From my guest post at Digital Book World‘s blog:
A lot of the discussion about eBooks tends to frame the format in absolutist and misleading terms.
“It will destroy print.”
“It will devalue the book.”
We shouldn’t make the mistake of assuming a growing new format will upend the entire industry (remember the fear concerning audiobooks?). The format will dictate the content and this makes for one of the most exciting shifts in the industry since the rise of mass-market paperbacks.
I bring up mass-markets as an analogy and a precedent. Could you imagine pitching the concept to publishers? “It’s a smaller trim size, printed on cheap paper, and we’ll charge a third of the hardcover price. Yes, hardcovers are beautiful objects, but we think there’s a big opportunity here in treating our books as disposable commodities.”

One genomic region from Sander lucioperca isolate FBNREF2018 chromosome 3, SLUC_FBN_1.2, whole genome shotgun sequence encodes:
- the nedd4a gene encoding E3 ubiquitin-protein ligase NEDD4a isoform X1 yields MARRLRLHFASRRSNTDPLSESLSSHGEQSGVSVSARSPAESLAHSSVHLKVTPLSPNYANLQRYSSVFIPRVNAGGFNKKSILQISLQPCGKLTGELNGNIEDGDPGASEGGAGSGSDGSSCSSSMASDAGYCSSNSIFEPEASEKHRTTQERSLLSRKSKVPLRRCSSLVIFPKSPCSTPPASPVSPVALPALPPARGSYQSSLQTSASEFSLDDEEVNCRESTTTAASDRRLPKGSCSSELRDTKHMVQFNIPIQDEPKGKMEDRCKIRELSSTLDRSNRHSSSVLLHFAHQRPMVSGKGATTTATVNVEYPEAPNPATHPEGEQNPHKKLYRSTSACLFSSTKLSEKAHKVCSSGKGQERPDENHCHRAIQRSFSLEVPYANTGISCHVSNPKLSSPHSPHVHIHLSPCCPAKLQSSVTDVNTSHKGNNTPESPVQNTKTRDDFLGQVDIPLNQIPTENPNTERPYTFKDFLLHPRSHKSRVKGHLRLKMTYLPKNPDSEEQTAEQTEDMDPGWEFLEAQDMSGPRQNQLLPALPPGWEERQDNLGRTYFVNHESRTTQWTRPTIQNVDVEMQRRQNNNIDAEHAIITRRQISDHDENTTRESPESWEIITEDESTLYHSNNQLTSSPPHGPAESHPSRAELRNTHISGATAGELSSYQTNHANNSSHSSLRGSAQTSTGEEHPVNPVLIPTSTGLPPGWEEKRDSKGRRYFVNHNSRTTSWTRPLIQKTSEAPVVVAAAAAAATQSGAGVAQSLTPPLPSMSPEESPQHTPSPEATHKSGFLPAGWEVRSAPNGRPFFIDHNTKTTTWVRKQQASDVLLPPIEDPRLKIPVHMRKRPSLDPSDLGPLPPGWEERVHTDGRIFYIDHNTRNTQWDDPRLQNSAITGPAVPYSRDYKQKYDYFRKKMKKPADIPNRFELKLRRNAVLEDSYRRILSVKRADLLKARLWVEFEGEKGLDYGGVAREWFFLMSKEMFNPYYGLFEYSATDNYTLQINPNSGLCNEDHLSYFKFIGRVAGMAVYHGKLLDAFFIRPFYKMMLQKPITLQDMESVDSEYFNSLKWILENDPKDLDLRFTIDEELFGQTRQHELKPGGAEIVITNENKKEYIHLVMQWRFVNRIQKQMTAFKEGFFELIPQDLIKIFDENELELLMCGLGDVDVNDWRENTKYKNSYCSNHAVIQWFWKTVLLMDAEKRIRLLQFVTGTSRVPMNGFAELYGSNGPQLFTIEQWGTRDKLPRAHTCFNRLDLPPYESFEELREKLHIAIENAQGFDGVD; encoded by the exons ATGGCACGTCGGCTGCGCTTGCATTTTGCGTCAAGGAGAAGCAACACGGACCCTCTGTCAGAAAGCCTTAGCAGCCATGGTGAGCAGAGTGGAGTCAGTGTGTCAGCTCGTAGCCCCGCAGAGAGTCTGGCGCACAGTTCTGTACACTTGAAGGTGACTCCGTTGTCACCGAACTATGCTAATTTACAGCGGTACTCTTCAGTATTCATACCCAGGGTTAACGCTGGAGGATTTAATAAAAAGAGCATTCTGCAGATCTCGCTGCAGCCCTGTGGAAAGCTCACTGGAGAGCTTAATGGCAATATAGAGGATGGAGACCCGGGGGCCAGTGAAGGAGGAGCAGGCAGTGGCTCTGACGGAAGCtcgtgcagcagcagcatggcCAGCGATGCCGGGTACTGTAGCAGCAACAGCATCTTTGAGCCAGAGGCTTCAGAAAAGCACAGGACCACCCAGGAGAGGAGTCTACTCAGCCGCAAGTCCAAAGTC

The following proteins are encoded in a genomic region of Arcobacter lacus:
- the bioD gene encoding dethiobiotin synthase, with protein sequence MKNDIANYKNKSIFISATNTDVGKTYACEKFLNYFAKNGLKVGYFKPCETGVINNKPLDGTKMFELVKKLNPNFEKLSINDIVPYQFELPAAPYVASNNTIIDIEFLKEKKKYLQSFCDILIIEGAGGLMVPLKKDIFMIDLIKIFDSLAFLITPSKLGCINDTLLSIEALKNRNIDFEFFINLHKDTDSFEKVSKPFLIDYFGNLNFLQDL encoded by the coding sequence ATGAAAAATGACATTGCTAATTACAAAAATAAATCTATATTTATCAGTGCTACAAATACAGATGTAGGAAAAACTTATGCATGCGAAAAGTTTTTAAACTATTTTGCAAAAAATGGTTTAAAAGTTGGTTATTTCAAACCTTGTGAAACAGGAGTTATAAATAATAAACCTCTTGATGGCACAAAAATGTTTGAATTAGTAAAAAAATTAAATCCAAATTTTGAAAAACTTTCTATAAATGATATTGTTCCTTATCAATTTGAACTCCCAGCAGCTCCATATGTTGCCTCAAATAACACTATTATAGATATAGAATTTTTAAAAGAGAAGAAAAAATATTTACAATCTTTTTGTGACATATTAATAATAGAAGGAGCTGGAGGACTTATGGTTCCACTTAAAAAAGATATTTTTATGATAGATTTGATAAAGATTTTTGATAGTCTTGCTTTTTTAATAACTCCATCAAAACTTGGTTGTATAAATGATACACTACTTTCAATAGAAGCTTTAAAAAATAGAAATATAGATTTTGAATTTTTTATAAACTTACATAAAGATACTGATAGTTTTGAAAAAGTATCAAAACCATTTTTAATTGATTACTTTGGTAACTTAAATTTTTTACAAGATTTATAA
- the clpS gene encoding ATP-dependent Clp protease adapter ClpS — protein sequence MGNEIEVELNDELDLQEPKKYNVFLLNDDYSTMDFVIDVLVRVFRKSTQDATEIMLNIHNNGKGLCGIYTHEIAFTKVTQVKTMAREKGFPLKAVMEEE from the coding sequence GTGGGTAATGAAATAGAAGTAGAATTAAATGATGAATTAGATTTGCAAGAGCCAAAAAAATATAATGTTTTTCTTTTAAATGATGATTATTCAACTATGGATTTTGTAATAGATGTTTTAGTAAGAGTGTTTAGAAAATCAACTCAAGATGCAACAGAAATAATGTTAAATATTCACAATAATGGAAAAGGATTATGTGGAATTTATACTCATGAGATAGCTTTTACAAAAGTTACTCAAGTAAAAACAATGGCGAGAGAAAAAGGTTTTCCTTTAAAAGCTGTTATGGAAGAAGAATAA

I wouldn’t be surprised if industry pessimists back then expressed the same fears of cannibalized sales and devalued content that they do now regarding eBooks.
Mass-markets defined their own readership (at airports and supermarkets) and genres (commercial and genre fiction); you don’t see biographies or political nonfiction in this format. Of the current top 20 bestsellers on the New York Times’ Paperback Mass-Market Fiction list, 8 have never been published in hardcover (disregarding the large-print hardcovers for Snow Angels and Hot on Her Heels).
The eBook format is no different. After the digital transition, we’ll find that certain books fit an eBook audience, while others are meant for print. Personally, this year I purchased hardcovers that I would never buy as an eBook (Thomas Pynchon’s Inherent Vice), and vice versa (Steve Knopper’s Appetite for Self-Destruction).